The Year of Engineering implores us to “take a closer look” at this thing (engineering) that we think we know but probably don’t, suggesting, rightly, that engineering is broader, more creative and more pervasive than most people might imagine. To prove the point, over the coming months, the engineering community will present its wares through fairs, films, competitions, industrial visits and a hefty social media presence, fronted by talented practitioners and other advocates, under the striking yellow livery of the Department for Transport-led venture (my own Twitter feed @Peter_IMechE feels decidedly ‘Norwich City canary’ right now).
This is a great opportunity to inspire the next generation and to raise discussion about the changing nature of engineering and what this means for how we talk about the subject with young people. It also provides a context for those of us involved in providing education in its broadest sense to step back and think about what we’re doing and why. Something along these lines happened with Science Year back in 2001, which started out with slick advertising, but may have had its greatest effect through its legacy programme, which changed the landscape of science education in the UK.
Alongside this is the publication of the long awaited Careers Strategy. This may not offer the same showbiz pizzazz as the Year of Engineering, but its potential significance for engineering could be at least as great, if not more so.
The UK economy suffers from seemingly intractable issues around productivity, with social inequality on the increase. At the same time, research highlights the mismatch that exists between the roles young people imagine for their future and the likely available jobs.
Engineering (and associated) sectors are where the gap in skills lie, yet the subject remains largely undetectable in the mainstream school experience of many young people.
This means that engineering is more heavily reliant on a functioning careers education in schools and colleges, than most sectors. We need informed advocates in situ if we are to reach both the natural engineers and more importantly those talented young people who otherwise would never give a second thought to engineering, through lack of exposure or the false belief that it’s not for them.
In her foreword to the Careers Strategy, Apprenticeships Minister Anne Milton MP, highlights how a thriving careers system is essential for a fairer society and how for too long careers guidance has not been given the status it deserves.
For pupils from families without engineering heritage, the best hope of discovering the subject is through extra-curricular opportunities. When available, these are typically provided on a voluntary basis by committed teachers, drawing on the vast array of industry and third sector outreach activities and STEM Ambassadors. The Year of Engineering will almost certainly give a fresh impetus to existing programmes of this type, while hopefully offering a springboard for some new ideas.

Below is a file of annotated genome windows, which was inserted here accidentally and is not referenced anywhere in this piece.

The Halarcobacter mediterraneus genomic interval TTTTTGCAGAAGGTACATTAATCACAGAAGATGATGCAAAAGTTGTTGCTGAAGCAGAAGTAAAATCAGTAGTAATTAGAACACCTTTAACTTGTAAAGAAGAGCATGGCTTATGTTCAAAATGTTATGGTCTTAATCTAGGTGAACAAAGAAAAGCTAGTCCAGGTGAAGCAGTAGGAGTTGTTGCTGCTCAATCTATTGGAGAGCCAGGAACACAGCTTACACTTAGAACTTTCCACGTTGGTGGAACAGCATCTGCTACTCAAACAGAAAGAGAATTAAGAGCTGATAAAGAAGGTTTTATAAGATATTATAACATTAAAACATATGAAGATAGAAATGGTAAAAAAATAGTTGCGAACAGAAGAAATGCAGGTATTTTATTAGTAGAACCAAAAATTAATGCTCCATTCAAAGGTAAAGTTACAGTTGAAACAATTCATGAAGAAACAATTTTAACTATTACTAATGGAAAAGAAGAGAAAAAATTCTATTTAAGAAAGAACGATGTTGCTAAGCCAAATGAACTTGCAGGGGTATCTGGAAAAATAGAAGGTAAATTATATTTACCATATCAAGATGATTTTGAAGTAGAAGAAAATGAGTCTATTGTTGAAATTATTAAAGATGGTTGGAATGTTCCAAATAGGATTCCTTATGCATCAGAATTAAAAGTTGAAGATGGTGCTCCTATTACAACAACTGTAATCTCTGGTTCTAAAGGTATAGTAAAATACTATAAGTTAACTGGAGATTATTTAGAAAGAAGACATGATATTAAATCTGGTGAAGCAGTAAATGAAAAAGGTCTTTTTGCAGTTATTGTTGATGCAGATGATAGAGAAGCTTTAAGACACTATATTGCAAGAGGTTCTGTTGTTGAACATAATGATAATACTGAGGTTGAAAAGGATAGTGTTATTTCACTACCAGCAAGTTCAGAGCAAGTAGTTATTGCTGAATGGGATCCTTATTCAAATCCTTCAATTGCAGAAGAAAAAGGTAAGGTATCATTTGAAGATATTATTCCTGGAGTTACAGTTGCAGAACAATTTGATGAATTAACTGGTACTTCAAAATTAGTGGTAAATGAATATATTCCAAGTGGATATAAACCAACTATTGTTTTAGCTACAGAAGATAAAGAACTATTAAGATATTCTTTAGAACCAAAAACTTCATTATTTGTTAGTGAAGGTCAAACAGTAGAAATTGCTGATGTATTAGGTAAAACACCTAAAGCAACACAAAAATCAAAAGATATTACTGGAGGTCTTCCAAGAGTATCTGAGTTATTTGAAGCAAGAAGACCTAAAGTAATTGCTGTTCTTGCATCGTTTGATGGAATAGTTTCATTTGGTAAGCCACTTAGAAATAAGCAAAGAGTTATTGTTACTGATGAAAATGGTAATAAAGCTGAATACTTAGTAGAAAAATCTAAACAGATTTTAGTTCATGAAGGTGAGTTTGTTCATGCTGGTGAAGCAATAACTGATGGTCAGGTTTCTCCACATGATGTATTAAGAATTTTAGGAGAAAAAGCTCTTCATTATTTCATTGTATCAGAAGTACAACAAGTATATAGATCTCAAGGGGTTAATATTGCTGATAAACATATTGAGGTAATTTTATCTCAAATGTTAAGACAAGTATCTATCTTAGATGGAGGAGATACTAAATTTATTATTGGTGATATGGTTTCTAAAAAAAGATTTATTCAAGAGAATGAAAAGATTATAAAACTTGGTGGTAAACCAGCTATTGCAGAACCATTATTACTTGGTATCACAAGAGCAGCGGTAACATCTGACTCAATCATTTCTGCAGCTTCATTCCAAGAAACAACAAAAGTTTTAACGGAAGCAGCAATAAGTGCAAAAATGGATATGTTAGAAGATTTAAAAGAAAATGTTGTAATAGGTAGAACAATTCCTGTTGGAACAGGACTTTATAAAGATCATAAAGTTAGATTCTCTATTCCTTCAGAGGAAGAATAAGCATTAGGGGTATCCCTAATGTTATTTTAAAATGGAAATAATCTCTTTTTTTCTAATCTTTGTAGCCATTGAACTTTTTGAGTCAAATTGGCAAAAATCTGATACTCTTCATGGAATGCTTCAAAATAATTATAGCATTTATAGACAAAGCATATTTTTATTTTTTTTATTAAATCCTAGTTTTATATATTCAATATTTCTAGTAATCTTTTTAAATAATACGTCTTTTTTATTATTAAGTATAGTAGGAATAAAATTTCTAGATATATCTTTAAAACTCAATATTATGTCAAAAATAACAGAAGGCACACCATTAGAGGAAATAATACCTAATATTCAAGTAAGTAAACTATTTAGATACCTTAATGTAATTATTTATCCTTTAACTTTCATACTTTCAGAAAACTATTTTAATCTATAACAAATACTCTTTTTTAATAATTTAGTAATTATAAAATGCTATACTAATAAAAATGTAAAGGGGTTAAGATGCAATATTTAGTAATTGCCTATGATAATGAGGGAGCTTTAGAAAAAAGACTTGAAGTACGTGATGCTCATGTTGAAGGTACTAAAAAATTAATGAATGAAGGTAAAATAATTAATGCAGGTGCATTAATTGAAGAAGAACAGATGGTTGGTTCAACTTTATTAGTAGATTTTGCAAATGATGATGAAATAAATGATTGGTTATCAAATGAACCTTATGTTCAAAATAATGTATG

But making the leap from fun activity to future work opportunity requires a major cultural change in the status and positioning of careers learning in all our schools and colleges so that careers education is seamless with all learning and training.
The Gatsby Charitable Foundation’s Good Career Guidance internationally researched benchmarks, have sensibly been adopted by the Government through its Careers and Enterprise Company, as the route to success. Their implementation will rely heavily on two features of the proposed programme. The first is the use of the Compass assessment tool that will help every school to chart its progress against each of the benchmarks. The second, and undoubtedly pivotal, element is the appointment of a “high-quality” career leader in every school – with the right skills and experience, senior leadership support and status.
But to make a real difference will require some serious financial investment. Only £4 million is being made available to fund the training and support of careers leaders, and only for those schools in areas of the country deemed to be needing most support. In an annexe to the Good Career Guidance report, PwC costed the running of the Gatsby benchmarks in a school at £44,676 per school, or 0.9% of total revenue. Applied to all secondary schools and colleges, this would cost £200 million – still less than half of the cost of the Connexions career service when it was introduced in 2003.
Instead of significant new money, much of the strategy will seemingly rely on employer goodwill and corporate social responsibility. This is a good thing in that it provides a degree of ownership and authenticity, but to what extent will this reliance on industry support as a substitute for real additional investment place the excellent intentions of the Gatsby plan at risk?
So perhaps the best legacy for the Year of Engineering might be a rallying cry from employers and engineers that all school and college students have access to a professionally run, fully funded and high quality careers experience.